By dumb switch do you mean an unmanaged switch? I’m just looking into this now and it seems that a simple or unmanaged switch will not isolate the devices that connect by LAN. I suppose in this situation the isolation of the computers would occur at the level of firmware installed in the separate routers? Is it redundant to configure a managed switch to segregate traffic from routers that are already isolating their traffic with pfsense or WW-WRT?

    I see some routers online that come shipped with pfSense installed. They are a lot pricier than a basic wi-fi router but they look solid and have good cpu and memory specs.
     
  7. Palancar

    Palancar Registered Member

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    Depending upon your threat model you may be able to accomplish what you want in a very simple manner. As a disclaimer; I have been known to go "Fort Knox" as opposed to simple, so this is an offering that could be implemented immediately without purchasing any new hardware. Lets leave your router alone, assuming you have decent "homeowner" security protocol down and its running fine. I would simply suggest adding ddwrt to it if you want but not needed. You mentioned you have several devices, which don't need anything but basic security and they are not running encryption protocols at this time. Fine, leave them alone too. Now lets say you have three machines which you want to run isolated from each other, in the sense that they cannot talk among or even see each other on the LAN network. Easy stuff. You can simply configure the 3 machines independently to unique VPN's and after doing so you can write strict (yet easy to do) IP firewall rules where ONLY that one VPN server can be seen by each machine. Nothing can come into or out of the machine except through the authorized server IP. No snooping from within the encrypted tunnel which is formed. Now all 3 are setup the same way with their own server. None of the 3 can see anything but their one server. Its so locked down they can't even see other devices on the LAN. The positive of this is those seemingly "innocent" non-encrypted devices cannot mess with any of the 3 critical machines. You never really know if a device is fully innocent. This level of device isolation is basic stuff to form and its impenetrable if setup well. Further if your router has a mfg backdoor or the ISP is dishonest, it doesn't matter. Neither of those two can snoop the 3 unique tunnels either. Once the tunnels are UP it is ONLY the one machine that can use it in any way. Really is simple!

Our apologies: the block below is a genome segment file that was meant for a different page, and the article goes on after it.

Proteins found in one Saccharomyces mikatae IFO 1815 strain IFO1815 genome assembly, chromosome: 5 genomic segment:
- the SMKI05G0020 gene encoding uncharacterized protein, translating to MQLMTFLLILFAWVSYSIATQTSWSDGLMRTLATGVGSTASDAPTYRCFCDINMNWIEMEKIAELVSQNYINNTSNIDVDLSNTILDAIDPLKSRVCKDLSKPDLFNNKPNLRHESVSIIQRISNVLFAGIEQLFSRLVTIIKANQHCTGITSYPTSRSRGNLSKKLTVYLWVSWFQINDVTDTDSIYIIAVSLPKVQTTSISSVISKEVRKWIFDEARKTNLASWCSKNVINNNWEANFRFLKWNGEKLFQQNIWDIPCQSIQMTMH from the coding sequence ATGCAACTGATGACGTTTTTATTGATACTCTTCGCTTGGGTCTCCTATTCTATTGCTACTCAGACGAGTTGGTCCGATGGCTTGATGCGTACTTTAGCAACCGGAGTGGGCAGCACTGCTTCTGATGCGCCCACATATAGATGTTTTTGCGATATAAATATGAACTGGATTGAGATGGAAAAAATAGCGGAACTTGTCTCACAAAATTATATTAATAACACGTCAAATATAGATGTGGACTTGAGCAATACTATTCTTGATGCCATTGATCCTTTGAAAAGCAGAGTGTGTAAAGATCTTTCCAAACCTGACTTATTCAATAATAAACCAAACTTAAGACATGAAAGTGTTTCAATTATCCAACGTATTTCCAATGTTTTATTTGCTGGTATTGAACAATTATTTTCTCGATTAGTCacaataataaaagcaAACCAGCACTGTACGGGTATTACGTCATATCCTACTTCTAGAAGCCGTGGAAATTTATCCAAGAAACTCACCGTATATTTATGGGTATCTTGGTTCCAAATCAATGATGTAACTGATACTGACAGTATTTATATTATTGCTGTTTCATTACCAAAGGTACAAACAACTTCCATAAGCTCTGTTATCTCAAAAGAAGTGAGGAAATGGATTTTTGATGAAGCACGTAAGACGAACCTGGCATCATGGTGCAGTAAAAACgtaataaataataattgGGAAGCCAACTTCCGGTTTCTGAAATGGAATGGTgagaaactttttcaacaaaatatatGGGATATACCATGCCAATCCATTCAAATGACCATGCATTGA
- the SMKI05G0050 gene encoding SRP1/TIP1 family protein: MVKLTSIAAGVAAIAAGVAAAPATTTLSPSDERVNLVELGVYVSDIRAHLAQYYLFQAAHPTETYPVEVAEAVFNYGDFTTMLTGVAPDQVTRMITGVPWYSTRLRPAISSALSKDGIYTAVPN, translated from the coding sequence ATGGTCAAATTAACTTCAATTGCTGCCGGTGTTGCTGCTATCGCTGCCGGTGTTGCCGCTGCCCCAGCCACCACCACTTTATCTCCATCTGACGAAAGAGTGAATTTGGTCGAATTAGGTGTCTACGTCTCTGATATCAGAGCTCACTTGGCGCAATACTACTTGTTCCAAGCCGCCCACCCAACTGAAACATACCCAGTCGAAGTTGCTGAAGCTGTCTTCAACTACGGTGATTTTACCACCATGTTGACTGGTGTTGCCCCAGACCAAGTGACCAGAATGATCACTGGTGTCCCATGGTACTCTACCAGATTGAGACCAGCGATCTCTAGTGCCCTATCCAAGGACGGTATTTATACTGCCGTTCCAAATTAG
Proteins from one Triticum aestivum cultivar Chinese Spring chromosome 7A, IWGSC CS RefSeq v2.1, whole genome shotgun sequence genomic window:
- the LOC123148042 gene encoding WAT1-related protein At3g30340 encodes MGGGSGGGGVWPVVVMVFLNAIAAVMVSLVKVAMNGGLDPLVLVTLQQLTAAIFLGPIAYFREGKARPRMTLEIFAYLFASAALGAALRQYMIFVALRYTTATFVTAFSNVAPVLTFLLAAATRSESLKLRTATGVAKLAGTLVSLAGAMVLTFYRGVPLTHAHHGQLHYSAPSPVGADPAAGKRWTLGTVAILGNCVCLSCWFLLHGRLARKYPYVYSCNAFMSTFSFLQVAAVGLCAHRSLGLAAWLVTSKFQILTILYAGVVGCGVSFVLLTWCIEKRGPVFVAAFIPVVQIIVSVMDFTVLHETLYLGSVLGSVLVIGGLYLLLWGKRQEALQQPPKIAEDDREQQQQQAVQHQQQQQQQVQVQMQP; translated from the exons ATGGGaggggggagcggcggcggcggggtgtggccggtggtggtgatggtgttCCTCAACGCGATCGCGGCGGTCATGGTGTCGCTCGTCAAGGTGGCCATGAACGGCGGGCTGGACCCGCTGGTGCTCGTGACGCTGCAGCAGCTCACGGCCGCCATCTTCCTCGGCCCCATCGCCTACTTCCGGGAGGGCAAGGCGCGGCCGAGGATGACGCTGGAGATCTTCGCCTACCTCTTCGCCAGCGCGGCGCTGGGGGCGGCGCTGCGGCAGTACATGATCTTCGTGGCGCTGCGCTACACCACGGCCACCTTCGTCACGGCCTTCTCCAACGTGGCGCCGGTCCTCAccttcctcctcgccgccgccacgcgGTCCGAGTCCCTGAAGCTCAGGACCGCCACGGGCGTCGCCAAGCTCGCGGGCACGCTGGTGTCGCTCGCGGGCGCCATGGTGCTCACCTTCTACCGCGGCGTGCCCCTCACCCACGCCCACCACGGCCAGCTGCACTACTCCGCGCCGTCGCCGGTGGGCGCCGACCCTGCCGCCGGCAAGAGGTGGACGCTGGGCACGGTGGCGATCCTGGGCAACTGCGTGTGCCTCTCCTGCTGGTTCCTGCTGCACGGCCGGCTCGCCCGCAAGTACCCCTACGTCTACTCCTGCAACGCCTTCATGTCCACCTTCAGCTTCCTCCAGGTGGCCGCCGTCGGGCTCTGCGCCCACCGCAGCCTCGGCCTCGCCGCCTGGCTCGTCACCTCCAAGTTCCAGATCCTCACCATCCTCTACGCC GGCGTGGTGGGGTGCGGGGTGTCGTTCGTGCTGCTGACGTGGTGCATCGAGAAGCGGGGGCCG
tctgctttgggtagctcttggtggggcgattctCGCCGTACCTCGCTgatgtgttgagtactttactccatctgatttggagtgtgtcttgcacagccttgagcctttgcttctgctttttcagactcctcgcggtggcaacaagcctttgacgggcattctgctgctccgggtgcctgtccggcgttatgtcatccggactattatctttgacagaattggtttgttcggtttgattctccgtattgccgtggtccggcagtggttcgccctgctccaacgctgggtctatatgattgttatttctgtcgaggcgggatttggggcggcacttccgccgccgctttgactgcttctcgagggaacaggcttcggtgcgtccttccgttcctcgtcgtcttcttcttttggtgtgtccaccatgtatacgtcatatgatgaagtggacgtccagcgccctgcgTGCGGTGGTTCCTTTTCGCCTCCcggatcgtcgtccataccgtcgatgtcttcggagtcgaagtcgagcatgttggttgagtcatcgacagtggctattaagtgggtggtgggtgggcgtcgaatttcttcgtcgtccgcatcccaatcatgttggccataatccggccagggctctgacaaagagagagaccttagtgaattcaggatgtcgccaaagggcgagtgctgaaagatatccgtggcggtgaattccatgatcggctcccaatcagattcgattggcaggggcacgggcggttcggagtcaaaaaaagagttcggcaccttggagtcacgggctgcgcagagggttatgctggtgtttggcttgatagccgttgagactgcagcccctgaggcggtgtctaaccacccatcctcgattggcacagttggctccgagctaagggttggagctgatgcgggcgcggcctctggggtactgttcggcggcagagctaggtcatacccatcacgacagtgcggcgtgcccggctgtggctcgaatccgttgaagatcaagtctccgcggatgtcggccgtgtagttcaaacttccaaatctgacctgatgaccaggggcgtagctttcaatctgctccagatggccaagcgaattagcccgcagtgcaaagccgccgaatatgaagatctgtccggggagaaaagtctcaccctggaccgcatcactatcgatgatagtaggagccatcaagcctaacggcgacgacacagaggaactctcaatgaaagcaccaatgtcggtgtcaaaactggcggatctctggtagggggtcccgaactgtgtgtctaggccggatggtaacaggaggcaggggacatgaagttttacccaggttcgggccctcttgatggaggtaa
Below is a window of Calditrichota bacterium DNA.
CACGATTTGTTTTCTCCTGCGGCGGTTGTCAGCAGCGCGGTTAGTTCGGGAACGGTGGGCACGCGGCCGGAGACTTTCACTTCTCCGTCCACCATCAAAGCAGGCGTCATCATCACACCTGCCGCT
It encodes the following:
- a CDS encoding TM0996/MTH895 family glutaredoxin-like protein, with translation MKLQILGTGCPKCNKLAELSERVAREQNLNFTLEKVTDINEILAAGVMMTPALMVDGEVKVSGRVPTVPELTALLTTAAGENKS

8. mirimir

    mirimir Registered Member

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    I basically do what @deBoetie describes with pfSense and vLANs, plus what @Palancar describes with VPNs. I also use my main VirtualBox host as a router. It has a dual-port Gigabit server NIC. So I can route a nested VPN chain to eth1, and then to other boxes through a switch. That's how I created the IPv6 LAN for testing VPN services.
     
  9. deBoetie

    deBoetie Registered Member

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    "satisfied with vlan setup" - I am satisfied, because it gives me multiple wlan isolation without having multiple wlan AP. But I also have physical segregation, with a Red (untrusted) LAN with devices on it only able to route to the internet, nowhere else on the local networks. So it's a combination of physical and vlan segregation. Of course, it's dependent on the pfsense router, but then that has to be strong enough to resist attacks from the internet in the first place, and at least can be managed, updated and implement consistent policies from a central management perspective..

    I'd also caution against presuming our requirements or threat models are the same, we may have different priorities, skills or needs, so the solutions have to reflect that.

    The switch connected to the internet can be dumb/unmanaged. Virtually all the managed switches are VLAN switches these days. Logically, if any one of the physically separate routers (dd-wrt ones) is compromised, then that still leaves the networks off other routers intact (subject to more exotic attacks like side-channel - unfortunately, these seem to be getting less exotic, for example, stories of ultrasonic codes being transmitted via speakers and picked up acoustically by another device's microphone, which could well be on another local network). Also, I'd caution that if one of the routers is compromised, then the chances of another one being so is not independent.

    Similarly, it only takes one device on a LAN to be compromised, and all of them are then subject to local attack (but then this is more reason for extending or using VLAN approaches, because it becomes unfeasible from a cost and wiring point of view to have that many pfsense ports or dd-wrt routers. I think that relates to your question above, and there's nothing to stop you adding vlans to pfsense or dd-wrt (subject to compatible hardware support, you need to verify this if this is the way you want to go).

    The hardware/pfSense router bundles have the merit of being supported and having known good hardware compatibility - and rightly, that costs money. Unless you're willing to use a lot of time in selecting suitable hardware, there's a risk there.

    Whether pfsense hardware or dd-wrt/tomato, you should have a sense of what you want to use the firewall for, particularly whether it's going to terminate a VPN, and the extent to which you want to run other services such as proxies and IDS (for example Snort). This affects cpu load and memory - advice is available on the relevant sites.